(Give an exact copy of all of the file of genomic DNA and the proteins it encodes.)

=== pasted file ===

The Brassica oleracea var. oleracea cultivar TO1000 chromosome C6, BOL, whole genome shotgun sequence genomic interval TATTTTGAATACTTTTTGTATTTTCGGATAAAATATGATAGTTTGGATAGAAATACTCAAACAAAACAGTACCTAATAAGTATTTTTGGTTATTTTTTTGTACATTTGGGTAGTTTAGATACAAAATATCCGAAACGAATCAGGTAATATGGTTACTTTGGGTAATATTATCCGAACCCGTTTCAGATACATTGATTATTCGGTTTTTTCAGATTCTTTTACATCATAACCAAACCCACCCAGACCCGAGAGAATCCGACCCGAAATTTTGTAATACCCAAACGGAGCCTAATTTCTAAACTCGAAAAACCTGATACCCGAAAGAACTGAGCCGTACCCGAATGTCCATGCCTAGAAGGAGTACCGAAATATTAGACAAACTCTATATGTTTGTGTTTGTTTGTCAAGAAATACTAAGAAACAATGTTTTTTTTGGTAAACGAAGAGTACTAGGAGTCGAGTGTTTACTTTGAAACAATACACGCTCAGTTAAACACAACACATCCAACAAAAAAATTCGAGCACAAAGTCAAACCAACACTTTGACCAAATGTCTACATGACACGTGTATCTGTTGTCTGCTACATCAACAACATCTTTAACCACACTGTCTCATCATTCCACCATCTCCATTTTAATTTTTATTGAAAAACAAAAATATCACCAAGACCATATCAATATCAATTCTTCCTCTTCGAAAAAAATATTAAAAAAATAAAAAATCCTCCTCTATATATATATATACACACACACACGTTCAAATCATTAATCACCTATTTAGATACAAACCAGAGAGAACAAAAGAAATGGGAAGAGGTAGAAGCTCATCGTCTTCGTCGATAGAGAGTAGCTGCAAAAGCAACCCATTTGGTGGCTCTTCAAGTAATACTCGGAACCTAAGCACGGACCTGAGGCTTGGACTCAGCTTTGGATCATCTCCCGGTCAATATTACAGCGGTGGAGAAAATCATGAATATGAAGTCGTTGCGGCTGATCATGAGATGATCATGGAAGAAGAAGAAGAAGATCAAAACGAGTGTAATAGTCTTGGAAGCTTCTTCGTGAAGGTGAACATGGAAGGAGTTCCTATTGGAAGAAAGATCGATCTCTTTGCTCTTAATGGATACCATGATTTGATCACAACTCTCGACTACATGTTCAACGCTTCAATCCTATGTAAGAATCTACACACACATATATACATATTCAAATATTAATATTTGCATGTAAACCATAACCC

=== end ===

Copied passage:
The Brassica oleracea var. oleracea cultivar TO1000 chromosome C6, BOL, whole genome shotgun sequence genomic interval TATTTTGAATACTTTTTGTATTTTCGGATAAAATATGATAGTTTGGATAGAAATACTCAAACAAAACAGTACCTAATAAGTATTTTTGGTTATTTTTTTGTACATTTGGGTAGTTTAGATACAAAATATCCGAAACGAATCAGGTAATATGGTTACTTTGGGTAATATTATCCGAACCCGTTTCAGATACATTGATTATTCGGTTTTTTCAGATTCTTTTACATCATAACCAAACCCACCCAGACCCGAGAGAATCCGACCCGAAATTTTGTAATACCCAAACGGAGCCTAATTTCTAAACTCGAAAAACCTGATACCCGAAAGAACTGAGCCGTACCCGAATGTCCATGCCTAGAAGGAGTACCGAAATATTAGACAAACTCTATATGTTTGTGTTTGTTTGTCAAGAAATACTAAGAAACAATGTTTTTTTTGGTAAACGAAGAGTACTAGGAGTCGAGTGTTTACTTTGAAACAATACACGCTCAGTTAAACACAACACATCCAACAAAAAAATTCGAGCACAAAGTCAAACCAACACTTTGACCAAATGTCTACATGACACGTGTATCTGTTGTCTGCTACATCAACAACATCTTTAACCACACTGTCTCATCATTCCACCATCTCCATTTTAATTTTTATTGAAAAACAAAAATATCACCAAGACCATATCAATATCAATTCTTCCTCTTCGAAAAAAATATTAAAAAAATAAAAAATCCTCCTCTATATATATATATACACACACACACGTTCAAATCATTAATCACCTATTTAGATACAAACCAGAGAGAACAAAAGAAATGGGAAGAGGTAGAAGCTCATCGTCTTCGTCGATAGAGAGTAGCTGCAAAAGCAACCCATTTGGTGGCTCTTCAAGTAATACTCGGAACCTAAGCACGGACCTGAGGCTTGGACTCAGCTTTGGATCATCTCCCGGTCAATATTACAGCGGTGGAGAAAATCATGAATATGAAGTCGTTGCGGCTGATCATGAGATGATCATGGAAGAAGAAGAAGAAGATCAAAACGAGTGTAATAGTCTTGGAAGCTTCTTCGTGAAGGTGAACATGGAAGGAGTTCCTATTGGAAGAAAGATCGATCTCTTTGCTCTTAATGGATACCATGATTTGATCACAACTCTCGACTACATGTTCAACGCTTCAATCCTATGTAAGAATCTACACACACATATATACATATTCAAATATTAATATTTGCATGTAAACCATAACCC